This four-letter abbreviation stands for Basic Input Output System. But the name does tell even the have of the story and the capability of this system. Most users think that BIOS is needed just for controlling input and output system. However, its range of actions and options stretches far beyond that. Your operating system and BIOS is a whole, and the OS cannot be loaded without a proper BIOS. In this article, we will explain the principle of BIOS and debunk main misconceptions about it.
BIOS has been around since DOS (Disk Operating System), well even before that time – before Microsoft developed the structured DOS. BIOS is often neglected by users despite the fact being one of the most important components of the system. Yeah, we usually don’t use it on a regular basis, but it does not mean that it is not doing its job. Today we are looking at the very foundation of the system and tell you why computers need it to be able to work properly.
What is BIOS?
Long story short: BIOS is a piece firmware stored in a miniature chip on your motherboard. It contains a package with instructions written to help with the loading of the operating system installed on the hard drive. No OS will be able to load if there were no BIOS!
When you turn your PC on and wait for it to boot, BIOS instructions are carried out. This includes RAM and processor error checks and much more:
- It itemizes each installed module of RAM and checks whether all of them are fully functional.
- When the processor and RAM are approved for work, BIOS proceeds to check other connected devices.
- It analyzes all connected peripherals such as your mouse and keyboard and checks available boot options.
- There are multiple choices available for booting, and all of them (their sequence) can be specified in BIOS: boot from DVD, boot from USB flash drive, boot from LAN, boot from hard drive, etc.
- Devices’ bootstraps are also checked by BIOS during this process. The order is defined by the manufacturer that configured BIOS or the user.
- Control over a computer is passed on to the operating system after BIOS loads the essential parts of the OS into OS-reserved section of RAM when bootstrap is located.
Of course, it not a full list of functions, features, and options available in BIOS. It also checks chips such as CMOS to set the time/date on your PC; then it loads the drivers for all installed components into the memory of the computer. It helps the operating system to “understand” what is going on by checking and loading input/output signal to the random access memory (RAM). For instance, if you press a key, BIOS receives a newly generated interrupt requires that must be passed on to the operating system. After getting that request, the OS “thinks” on what action to take, according to its programmed settings.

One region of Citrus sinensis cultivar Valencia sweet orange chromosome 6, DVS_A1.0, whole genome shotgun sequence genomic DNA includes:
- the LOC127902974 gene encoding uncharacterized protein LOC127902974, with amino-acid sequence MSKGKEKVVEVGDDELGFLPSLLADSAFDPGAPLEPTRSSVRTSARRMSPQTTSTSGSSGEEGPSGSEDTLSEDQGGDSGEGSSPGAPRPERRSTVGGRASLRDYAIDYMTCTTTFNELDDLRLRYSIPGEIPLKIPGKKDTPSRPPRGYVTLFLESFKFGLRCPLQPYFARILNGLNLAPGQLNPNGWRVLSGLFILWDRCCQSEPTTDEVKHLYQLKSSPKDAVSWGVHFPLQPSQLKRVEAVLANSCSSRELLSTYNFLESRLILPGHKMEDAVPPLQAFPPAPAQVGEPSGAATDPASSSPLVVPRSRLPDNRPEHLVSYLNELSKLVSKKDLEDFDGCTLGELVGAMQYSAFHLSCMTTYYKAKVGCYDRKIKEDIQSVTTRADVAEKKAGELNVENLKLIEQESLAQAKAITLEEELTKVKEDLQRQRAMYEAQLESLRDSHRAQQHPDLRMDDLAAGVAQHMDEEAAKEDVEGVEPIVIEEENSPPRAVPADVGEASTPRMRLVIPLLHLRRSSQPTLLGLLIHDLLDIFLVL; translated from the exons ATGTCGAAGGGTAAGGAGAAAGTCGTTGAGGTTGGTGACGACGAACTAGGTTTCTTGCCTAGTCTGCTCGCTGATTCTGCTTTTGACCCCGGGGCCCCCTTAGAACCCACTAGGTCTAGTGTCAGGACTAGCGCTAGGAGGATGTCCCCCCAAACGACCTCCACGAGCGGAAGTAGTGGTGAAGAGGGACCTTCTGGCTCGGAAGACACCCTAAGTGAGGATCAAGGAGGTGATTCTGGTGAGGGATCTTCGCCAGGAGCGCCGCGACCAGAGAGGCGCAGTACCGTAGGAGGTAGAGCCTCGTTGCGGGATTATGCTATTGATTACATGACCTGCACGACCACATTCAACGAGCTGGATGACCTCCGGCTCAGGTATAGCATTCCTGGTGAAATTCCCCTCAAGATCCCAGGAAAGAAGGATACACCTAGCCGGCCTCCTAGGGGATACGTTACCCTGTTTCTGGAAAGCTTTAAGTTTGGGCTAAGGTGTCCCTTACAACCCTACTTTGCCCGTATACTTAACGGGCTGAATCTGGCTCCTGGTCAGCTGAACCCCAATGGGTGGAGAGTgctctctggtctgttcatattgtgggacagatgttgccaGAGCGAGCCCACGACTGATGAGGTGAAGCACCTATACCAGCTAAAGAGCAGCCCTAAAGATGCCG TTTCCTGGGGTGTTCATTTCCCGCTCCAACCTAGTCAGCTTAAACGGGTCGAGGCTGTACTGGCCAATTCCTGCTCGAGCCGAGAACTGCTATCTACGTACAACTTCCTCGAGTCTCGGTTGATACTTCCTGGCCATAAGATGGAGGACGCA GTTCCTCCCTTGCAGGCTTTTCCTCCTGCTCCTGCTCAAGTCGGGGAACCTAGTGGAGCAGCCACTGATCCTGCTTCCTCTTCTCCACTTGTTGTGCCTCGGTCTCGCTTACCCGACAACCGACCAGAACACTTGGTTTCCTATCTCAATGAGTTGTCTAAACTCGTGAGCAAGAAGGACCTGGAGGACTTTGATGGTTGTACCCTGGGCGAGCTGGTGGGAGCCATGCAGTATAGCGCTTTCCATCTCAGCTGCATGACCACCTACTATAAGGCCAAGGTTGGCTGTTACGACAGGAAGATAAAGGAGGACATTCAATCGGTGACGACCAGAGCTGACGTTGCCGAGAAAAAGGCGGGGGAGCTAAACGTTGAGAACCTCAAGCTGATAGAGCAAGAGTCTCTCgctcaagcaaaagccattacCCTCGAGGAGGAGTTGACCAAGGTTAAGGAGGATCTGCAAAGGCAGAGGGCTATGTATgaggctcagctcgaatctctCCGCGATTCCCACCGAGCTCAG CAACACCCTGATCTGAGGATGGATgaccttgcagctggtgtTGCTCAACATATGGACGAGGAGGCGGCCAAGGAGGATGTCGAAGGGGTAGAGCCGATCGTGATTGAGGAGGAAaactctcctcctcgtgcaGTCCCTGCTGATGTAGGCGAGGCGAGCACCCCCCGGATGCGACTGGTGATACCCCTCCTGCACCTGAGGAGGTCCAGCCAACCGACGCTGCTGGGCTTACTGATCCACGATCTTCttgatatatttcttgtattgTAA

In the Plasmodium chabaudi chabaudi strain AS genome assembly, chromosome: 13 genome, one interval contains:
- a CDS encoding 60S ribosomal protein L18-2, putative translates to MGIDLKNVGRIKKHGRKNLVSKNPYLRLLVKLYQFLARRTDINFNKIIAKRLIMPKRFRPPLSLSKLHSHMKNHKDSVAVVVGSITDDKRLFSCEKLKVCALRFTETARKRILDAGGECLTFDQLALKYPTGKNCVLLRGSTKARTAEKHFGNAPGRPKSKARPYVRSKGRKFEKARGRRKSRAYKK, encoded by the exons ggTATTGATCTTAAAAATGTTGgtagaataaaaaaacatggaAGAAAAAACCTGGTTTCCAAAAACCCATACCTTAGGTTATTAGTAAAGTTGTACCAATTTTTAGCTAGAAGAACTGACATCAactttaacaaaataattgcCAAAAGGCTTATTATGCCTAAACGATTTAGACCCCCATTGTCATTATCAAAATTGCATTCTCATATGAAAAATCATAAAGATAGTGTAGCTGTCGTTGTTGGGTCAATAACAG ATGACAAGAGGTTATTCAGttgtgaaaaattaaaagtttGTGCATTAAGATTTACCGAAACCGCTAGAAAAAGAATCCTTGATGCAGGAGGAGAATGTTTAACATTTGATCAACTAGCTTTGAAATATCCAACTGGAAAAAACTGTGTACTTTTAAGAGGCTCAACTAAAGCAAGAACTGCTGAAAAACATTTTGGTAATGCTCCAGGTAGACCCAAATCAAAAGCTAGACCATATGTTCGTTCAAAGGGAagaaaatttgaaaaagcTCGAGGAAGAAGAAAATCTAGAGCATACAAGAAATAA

You may still wonder why your operating system cannot be without BIOS. The answer is simple: OS is always located on one of the connected disks (including removable ones). While BIOS loads the drivers for those disks making them functional in the first place. When disks are alive, BIOS then loads the main sections of the OS: GPT, MBR, FAT, and so on, into memory, which allows the operating system to boot properly and load itself independently from that point.
Applying Changes to BIOS
When needed you can easily change settings in BIOS. According to statistics, the most popular option in BIOS is the Boot Order, which allows you to change what device will be used as the primary boot device. When the operating system is booting, you need to press the specified key (usually DEL) to enter BIOS. A new window will appear with multiple options grouped in different tabs. You can use the arrow keys on your keyboard to navigate between options and tabs. Some values of essential items can be changed by pressing Page Up/Page Down keys. When all settings you needed have been modified, you need to hit the F10 key to save them and exit BIOS. The main BIOS menu there is a reminder with all keys can use to save changes, discard them, and more. The keys for changing values of parameters are also specified in BIOS.
How to Update BIOS?
The progress never stands still – new devices are added, fixes and improvements are introduced, so the software must be updated as well. To make your computer understand new devices, you need to update BIOS. For example, when your OS cannot detect a newly connected peripheral it does not mean that something is wrong with – most likely, BIOS just don’t understand what to do with it. If this situation sounds familiar to you, then you should probably check for the latest BIOS update.
But first of all, you need to know what is the current version of your BIOS. To find it out, you need to enter BIOS by pressing DEL when your computer is booting. When you get the version of your BIOS, go to the website of your motherboard manufacturer and look for the latest BIOS update. If there is one (or multiple) just download the most recent one and run it. During the process of installation of new BIOS all the previous data on the BIOS chip will be wiped and then filled with the updated version.
We recommend you to create a backup before installing a BIOS upgrade. There is a chance that BIOS might get corrupted due to an unexpected error and will need a professional to fix it and the backup copy as well. Your bootable DVD may also help with the problem, but it is not guaranteed (depends on how your BIOS reacts to the error or sudden shutdown during the rewriting procedure).
In the end, we just want to remind you of one important thing: if your PC runs smoothly and detects all devices normally, there is no need to update your BIOS. We also recommend doing it only if you have specific knowledge or ask a professional computer engineer for help. In such scenarios, it is always better safe than sorry.